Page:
Once there was a Jewish rabbi who had a servant named Jacob.  They would often ride together in a horse-drawn cart.
The rabbi was extremely fond of his wonderful horse.  It was a beautiful, brown, lively animal.  Once, when they were
traveling through Russia, the rabbi decided to spend the night at an inn in a small town.  As was the custom, Jacob, the
servant, spent the night at the stable with the horse.  Into the stable that night came a horse trader with a big bottle of
vodka.  He made friends with Jacob, and they drank and drank until the early hours of the morning, when the horse
trader bought the rabb8’s horse for a song.  The next morning the servant woke up horrified at what he had done.  He
didn’t know what to do next for at any moment the rabbi would arrive.  So he ran over, picked up the cart, placed himself
between the cart poles and began munching on the straw.  The rabbi came out of the inn and said, “what is this?  Where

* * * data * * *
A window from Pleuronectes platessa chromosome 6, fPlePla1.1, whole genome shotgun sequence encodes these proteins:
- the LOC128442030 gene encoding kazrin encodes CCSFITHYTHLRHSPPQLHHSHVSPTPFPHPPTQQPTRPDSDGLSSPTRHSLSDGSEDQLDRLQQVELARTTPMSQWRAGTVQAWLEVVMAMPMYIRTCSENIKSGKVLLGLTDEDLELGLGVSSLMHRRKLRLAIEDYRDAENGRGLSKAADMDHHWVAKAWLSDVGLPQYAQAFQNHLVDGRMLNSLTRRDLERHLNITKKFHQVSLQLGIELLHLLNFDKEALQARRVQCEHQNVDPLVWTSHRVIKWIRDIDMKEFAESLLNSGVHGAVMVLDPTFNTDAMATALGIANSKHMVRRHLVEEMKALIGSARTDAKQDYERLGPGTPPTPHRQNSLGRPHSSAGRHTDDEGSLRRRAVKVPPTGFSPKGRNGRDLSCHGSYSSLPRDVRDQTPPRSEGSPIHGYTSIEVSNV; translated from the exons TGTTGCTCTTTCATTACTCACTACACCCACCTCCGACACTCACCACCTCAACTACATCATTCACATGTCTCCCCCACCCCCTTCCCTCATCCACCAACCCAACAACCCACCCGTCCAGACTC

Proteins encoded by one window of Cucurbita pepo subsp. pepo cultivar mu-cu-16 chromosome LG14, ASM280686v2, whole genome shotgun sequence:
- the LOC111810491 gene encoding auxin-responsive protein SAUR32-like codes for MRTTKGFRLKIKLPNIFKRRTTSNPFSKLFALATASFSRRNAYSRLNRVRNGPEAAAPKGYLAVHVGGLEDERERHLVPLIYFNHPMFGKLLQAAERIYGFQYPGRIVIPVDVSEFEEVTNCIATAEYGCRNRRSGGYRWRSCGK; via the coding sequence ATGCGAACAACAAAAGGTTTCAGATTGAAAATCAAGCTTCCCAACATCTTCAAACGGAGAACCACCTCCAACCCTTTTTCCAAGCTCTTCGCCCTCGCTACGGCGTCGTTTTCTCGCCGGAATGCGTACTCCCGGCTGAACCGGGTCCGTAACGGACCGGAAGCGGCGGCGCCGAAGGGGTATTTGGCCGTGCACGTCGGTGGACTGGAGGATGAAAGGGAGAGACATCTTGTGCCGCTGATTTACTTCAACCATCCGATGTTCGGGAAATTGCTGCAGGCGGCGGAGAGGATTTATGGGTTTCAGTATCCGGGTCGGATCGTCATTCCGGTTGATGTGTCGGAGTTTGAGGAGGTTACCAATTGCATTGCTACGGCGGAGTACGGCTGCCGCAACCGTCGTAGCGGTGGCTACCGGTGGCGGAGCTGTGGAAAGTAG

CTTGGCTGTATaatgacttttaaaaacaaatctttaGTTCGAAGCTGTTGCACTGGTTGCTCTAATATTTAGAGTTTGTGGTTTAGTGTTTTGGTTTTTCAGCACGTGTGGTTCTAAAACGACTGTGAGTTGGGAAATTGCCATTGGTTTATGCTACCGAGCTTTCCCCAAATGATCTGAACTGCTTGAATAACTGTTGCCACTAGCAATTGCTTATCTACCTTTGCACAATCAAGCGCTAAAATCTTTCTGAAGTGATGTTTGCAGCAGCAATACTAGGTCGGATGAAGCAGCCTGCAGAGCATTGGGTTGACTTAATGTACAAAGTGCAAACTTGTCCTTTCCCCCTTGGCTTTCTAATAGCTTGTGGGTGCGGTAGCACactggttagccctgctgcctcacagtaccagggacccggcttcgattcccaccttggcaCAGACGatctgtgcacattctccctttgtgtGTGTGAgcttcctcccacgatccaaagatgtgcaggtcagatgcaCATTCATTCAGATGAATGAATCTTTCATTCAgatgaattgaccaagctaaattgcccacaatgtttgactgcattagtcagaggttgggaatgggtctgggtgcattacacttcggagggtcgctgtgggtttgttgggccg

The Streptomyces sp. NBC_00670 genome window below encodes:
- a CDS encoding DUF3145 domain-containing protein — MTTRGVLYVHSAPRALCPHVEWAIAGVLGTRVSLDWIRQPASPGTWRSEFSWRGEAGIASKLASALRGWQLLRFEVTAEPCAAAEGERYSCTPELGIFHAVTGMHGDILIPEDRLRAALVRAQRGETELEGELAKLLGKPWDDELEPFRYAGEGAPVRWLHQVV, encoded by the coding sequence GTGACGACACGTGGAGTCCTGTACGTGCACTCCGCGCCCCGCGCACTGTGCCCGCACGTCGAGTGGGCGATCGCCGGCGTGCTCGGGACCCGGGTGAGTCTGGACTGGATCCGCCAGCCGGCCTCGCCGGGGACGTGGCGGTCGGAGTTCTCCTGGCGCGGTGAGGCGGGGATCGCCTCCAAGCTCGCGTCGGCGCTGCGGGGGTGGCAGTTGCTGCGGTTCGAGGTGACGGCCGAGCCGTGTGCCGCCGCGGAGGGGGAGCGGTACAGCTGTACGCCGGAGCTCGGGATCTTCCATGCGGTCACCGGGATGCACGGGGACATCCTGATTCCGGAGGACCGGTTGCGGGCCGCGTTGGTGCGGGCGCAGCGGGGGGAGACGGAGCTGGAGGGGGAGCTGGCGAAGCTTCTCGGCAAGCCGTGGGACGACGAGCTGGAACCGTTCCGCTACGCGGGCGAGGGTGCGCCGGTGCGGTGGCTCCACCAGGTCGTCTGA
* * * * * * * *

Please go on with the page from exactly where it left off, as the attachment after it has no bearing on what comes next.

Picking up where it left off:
is my horse?”
Jacob said “Horse?  I’m your horse!”  The rabbi said, “You must be insane!  Jacob, have you lost your mind?  What
has happened to my horse?”  Jacob responded, “Rabbi, don’t get angry.  I must make a confession to you.  Many years
ago,I failed.  I slipped and fell.  I had sex with a woman who wasn’t my wife.  What’s really bad, Rabbi is that I enjoyed it
and I wasn’t sorry.  God punished me by making me a horse – your horse!  For all these years I’ve 
pulled your cart around and today my penance is over!  Blessed be God!”
The poor rabbi who was devout said, “Well, all things are possible with God.  This is amazing!”  While the rabbi
was swept off his feet by this miraculous event, there was a practical problem.  How could they continue their journey
without a horse?  So the rabbi had Jacob wait there and went to the market.  When he came to the horse traders, he
found munching on some hay.  He went up and whispered in the horse’s ear, “Goodness sake, Jacob, so soon again?”
Hays writes, “Along with flexibility, creativity and humor are essential for anyone in the maze.  Each of these provisions for the way (was) addressed in (this) parable.” 

His words remind me of our support group Brainstormers and how we spend time sharing our struggles with humor. We understand each other and it is good to laugh together.  It’s difficult sharing my challenges with someone who doesn’t have a brain injury because it often appears as if I’m putting myself down which I’m not. When one has a brain injury, flexibility, creativity and humor is crucial.  I do hope God will give me widsom as I travel through this Lenten Labyrinth.